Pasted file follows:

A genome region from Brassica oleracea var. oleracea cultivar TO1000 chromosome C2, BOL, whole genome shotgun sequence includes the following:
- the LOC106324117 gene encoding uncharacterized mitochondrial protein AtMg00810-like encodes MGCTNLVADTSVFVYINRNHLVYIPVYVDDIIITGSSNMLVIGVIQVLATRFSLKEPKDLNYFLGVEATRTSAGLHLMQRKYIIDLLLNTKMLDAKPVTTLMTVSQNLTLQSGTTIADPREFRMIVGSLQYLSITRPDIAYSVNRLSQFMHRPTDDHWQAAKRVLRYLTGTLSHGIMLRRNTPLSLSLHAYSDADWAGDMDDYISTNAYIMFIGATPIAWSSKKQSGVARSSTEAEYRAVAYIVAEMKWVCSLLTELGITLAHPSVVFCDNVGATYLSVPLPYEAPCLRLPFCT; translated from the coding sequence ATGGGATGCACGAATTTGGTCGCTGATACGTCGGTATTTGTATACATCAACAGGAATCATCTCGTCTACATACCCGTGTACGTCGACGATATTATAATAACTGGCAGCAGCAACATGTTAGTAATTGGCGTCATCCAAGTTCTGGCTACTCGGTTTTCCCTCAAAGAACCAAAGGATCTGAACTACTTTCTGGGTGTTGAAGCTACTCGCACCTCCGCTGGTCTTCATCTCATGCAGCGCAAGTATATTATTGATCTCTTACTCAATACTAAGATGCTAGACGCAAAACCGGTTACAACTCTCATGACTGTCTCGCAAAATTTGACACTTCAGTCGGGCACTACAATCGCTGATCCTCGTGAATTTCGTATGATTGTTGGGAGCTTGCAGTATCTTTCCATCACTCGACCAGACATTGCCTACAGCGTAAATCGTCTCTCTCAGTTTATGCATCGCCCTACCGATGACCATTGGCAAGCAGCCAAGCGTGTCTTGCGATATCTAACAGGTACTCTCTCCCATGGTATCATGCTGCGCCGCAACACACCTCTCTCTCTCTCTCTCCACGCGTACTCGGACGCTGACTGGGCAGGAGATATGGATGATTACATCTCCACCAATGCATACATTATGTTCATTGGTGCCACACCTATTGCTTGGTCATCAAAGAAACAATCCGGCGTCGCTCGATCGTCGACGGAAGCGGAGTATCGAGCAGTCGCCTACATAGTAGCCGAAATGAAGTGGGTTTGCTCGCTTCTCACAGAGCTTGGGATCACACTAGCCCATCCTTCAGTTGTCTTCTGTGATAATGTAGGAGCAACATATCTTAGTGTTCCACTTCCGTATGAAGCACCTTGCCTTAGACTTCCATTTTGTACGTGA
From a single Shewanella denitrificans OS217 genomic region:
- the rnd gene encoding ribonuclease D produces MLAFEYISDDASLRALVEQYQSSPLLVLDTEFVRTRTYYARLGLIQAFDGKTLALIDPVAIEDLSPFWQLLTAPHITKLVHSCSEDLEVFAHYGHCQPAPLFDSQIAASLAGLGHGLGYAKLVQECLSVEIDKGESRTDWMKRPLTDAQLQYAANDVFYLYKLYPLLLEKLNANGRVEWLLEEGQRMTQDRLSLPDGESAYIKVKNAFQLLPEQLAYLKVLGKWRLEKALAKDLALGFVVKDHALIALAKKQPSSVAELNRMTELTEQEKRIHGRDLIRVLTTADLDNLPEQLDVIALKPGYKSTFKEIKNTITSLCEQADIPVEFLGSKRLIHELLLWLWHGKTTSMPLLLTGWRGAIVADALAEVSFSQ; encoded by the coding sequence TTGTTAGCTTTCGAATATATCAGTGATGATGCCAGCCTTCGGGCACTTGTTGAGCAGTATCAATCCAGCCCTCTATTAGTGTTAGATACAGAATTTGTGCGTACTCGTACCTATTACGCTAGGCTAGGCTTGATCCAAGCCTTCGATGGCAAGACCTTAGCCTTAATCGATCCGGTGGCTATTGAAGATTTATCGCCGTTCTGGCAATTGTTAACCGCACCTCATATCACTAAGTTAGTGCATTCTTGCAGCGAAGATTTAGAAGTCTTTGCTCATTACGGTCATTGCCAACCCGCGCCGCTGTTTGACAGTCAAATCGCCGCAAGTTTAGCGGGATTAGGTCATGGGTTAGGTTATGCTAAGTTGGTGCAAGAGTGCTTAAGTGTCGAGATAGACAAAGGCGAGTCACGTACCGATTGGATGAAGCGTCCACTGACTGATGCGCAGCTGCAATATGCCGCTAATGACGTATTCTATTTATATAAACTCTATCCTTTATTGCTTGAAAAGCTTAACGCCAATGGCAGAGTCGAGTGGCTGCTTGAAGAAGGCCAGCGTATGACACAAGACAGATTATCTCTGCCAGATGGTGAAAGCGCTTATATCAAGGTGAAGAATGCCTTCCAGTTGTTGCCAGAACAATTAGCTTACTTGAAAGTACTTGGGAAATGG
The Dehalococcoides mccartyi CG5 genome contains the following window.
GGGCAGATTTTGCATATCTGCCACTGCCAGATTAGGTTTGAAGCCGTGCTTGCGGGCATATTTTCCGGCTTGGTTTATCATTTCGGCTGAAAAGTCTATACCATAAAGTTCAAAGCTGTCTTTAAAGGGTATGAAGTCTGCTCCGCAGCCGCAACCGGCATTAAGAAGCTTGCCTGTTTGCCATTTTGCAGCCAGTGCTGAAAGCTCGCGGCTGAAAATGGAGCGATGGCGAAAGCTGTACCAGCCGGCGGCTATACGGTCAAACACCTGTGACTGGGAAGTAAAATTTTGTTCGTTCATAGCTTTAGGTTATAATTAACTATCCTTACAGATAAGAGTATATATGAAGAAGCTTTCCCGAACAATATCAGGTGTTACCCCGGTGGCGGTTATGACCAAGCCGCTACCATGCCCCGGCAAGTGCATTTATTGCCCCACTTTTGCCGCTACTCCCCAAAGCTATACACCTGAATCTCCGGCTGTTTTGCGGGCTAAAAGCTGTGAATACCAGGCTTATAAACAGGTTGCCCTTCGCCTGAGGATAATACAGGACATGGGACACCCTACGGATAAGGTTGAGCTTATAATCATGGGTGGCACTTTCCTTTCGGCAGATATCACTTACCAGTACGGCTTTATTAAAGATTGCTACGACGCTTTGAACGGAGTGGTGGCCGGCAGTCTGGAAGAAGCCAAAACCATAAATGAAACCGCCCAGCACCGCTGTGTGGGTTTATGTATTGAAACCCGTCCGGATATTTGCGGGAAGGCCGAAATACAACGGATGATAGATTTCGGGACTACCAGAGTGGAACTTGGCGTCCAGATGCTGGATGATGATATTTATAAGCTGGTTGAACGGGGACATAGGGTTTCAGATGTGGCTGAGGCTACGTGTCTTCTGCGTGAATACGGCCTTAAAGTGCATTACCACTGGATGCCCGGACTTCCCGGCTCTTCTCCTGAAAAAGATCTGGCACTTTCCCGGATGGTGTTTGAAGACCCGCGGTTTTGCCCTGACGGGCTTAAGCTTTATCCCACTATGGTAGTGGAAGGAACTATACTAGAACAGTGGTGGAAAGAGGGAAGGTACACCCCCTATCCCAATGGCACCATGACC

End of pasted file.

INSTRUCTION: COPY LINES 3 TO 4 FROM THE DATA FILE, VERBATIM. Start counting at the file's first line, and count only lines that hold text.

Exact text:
From a single Shewanella denitrificans OS217 genomic region:
- the rnd gene encoding ribonuclease D produces MLAFEYISDDASLRALVEQYQSSPLLVLDTEFVRTRTYYARLGLIQAFDGKTLALIDPVAIEDLSPFWQLLTAPHITKLVHSCSEDLEVFAHYGHCQPAPLFDSQIAASLAGLGHGLGYAKLVQECLSVEIDKGESRTDWMKRPLTDAQLQYAANDVFYLYKLYPLLLEKLNANGRVEWLLEEGQRMTQDRLSLPDGESAYIKVKNAFQLLPEQLAYLKVLGKWRLEKALAKDLALGFVVKDHALIALAKKQPSSVAELNRMTELTEQEKRIHGRDLIRVLTTADLDNLPEQLDVIALKPGYKSTFKEIKNTITSLCEQADIPVEFLGSKRLIHELLLWLWHGKTTSMPLLLTGWRGAIVADALAEVSFSQ; encoded by the coding sequence TTGTTAGCTTTCGAATATATCAGTGATGATGCCAGCCTTCGGGCACTTGTTGAGCAGTATCAATCCAGCCCTCTATTAGTGTTAGATACAGAATTTGTGCGTACTCGTACCTATTACGCTAGGCTAGGCTTGATCCAAGCCTTCGATGGCAAGACCTTAGCCTTAATCGATCCGGTGGCTATTGAAGATTTATCGCCGTTCTGGCAATTGTTAACCGCACCTCATATCACTAAGTTAGTGCATTCTTGCAGCGAAGATTTAGAAGTCTTTGCTCATTACGGTCATTGCCAACCCGCGCCGCTGTTTGACAGTCAAATCGCCGCAAGTTTAGCGGGATTAGGTCATGGGTTAGGTTATGCTAAGTTGGTGCAAGAGTGCTTAAGTGTCGAGATAGACAAAGGCGAGTCACGTACCGATTGGATGAAGCGTCCACTGACTGATGCGCAGCTGCAATATGCCGCTAATGACGTATTCTATTTATATAAACTCTATCCTTTATTGCTTGAAAAGCTTAACGCCAATGGCAGAGTCGAGTGGCTGCTTGAAGAAGGCCAGCGTATGACACAAGACAGATTATCTCTGCCAGATGGTGAAAGCGCTTATATCAAGGTGAAGAATGCCTTCCAGTTGTTGCCAGAACAATTAGCTTACTTGAAAGTACTTGGGAAATGG